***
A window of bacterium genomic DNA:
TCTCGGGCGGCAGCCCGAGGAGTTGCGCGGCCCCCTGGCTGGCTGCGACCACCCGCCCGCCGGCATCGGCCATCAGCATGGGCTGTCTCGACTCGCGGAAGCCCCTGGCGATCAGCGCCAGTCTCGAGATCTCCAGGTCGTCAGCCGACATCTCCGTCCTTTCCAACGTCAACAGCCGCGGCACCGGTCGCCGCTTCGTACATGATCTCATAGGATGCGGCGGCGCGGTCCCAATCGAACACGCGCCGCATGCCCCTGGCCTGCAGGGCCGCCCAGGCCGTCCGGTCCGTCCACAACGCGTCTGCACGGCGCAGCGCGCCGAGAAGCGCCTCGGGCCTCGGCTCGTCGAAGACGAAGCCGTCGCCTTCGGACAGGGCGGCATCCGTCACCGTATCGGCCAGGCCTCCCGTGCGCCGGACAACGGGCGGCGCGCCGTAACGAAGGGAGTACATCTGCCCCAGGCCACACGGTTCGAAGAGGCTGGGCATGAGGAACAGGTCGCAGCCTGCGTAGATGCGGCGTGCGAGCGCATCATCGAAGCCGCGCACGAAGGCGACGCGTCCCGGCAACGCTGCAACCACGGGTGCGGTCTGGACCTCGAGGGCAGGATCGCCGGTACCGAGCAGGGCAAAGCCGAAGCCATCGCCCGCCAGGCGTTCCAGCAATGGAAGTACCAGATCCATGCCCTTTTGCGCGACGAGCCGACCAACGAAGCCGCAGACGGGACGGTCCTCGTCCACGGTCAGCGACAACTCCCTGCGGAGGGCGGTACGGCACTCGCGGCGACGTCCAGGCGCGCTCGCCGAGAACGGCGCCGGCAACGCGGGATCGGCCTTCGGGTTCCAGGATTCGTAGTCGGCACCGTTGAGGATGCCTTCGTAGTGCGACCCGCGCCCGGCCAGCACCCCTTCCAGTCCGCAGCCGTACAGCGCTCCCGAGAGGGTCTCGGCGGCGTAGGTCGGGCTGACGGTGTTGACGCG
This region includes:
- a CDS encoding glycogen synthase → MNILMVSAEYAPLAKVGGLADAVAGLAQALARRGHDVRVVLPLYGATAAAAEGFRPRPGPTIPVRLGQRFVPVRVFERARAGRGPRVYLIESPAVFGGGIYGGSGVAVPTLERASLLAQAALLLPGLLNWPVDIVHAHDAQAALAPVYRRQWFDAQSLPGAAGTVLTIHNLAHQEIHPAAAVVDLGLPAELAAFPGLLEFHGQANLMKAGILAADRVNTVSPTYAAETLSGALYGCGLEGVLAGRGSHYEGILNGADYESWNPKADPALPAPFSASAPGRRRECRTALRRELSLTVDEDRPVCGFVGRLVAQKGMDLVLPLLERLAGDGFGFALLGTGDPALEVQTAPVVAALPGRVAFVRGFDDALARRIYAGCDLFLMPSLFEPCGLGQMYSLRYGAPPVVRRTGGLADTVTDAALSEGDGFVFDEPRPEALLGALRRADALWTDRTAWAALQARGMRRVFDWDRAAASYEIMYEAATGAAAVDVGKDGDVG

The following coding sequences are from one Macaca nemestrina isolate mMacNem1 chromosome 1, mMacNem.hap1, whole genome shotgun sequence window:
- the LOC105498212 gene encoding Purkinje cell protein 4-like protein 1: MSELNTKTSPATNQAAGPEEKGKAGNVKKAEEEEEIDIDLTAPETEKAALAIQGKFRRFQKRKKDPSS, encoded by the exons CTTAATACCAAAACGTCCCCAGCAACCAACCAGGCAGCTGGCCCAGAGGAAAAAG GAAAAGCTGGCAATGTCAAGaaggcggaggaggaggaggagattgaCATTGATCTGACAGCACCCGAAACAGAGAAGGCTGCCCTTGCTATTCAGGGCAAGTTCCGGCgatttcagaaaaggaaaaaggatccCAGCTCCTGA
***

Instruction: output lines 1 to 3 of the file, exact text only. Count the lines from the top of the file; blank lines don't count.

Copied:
A window of bacterium genomic DNA:
TCTCGGGCGGCAGCCCGAGGAGTTGCGCGGCCCCCTGGCTGGCTGCGACCACCCGCCCGCCGGCATCGGCCATCAGCATGGGCTGTCTCGACTCGCGGAAGCCCCTGGCGATCAGCGCCAGTCTCGAGATCTCCAGGTCGTCAGCCGACATCTCCGTCCTTTCCAACGTCAACAGCCGCGGCACCGGTCGCCGCTTCGTACATGATCTCATAGGATGCGGCGGCGCGGTCCCAATCGAACACGCGCCGCATGCCCCTGGCCTGCAGGGCCGCCCAGGCCGTCCGGTCCGTCCACAACGCGTCTGCACGGCGCAGCGCGCCGAGAAGCGCCTCGGGCCTCGGCTCGTCGAAGACGAAGCCGTCGCCTTCGGACAGGGCGGCATCCGTCACCGTATCGGCCAGGCCTCCCGTGCGCCGGACAACGGGCGGCGCGCCGTAACGAAGGGAGTACATCTGCCCCAGGCCACACGGTTCGAAGAGGCTGGGCATGAGGAACAGGTCGCAGCCTGCGTAGATGCGGCGTGCGAGCGCATCATCGAAGCCGCGCACGAAGGCGACGCGTCCCGGCAACGCTGCAACCACGGGTGCGGTCTGGACCTCGAGGGCAGGATCGCCGGTACCGAGCAGGGCAAAGCCGAAGCCATCGCCCGCCAGGCGTTCCAGCAATGGAAGTACCAGATCCATGCCCTTTTGCGCGACGAGCCGACCAACGAAGCCGCAGACGGGACGGTCCTCGTCCACGGTCAGCGACAACTCCCTGCGGAGGGCGGTACGGCACTCGCGGCGACGTCCAGGCGCGCTCGCCGAGAACGGCGCCGGCAACGCGGGATCGGCCTTCGGGTTCCAGGATTCGTAGTCGGCACCGTTGAGGATGCCTTCGTAGTGCGACCCGCGCCCGGCCAGCACCCCTTCCAGTCCGCAGCCGTACAGCGCTCCCGAGAGGGTCTCGGCGGCGTAGGTCGGGCTGACGGTGTTGACGCG
This region includes: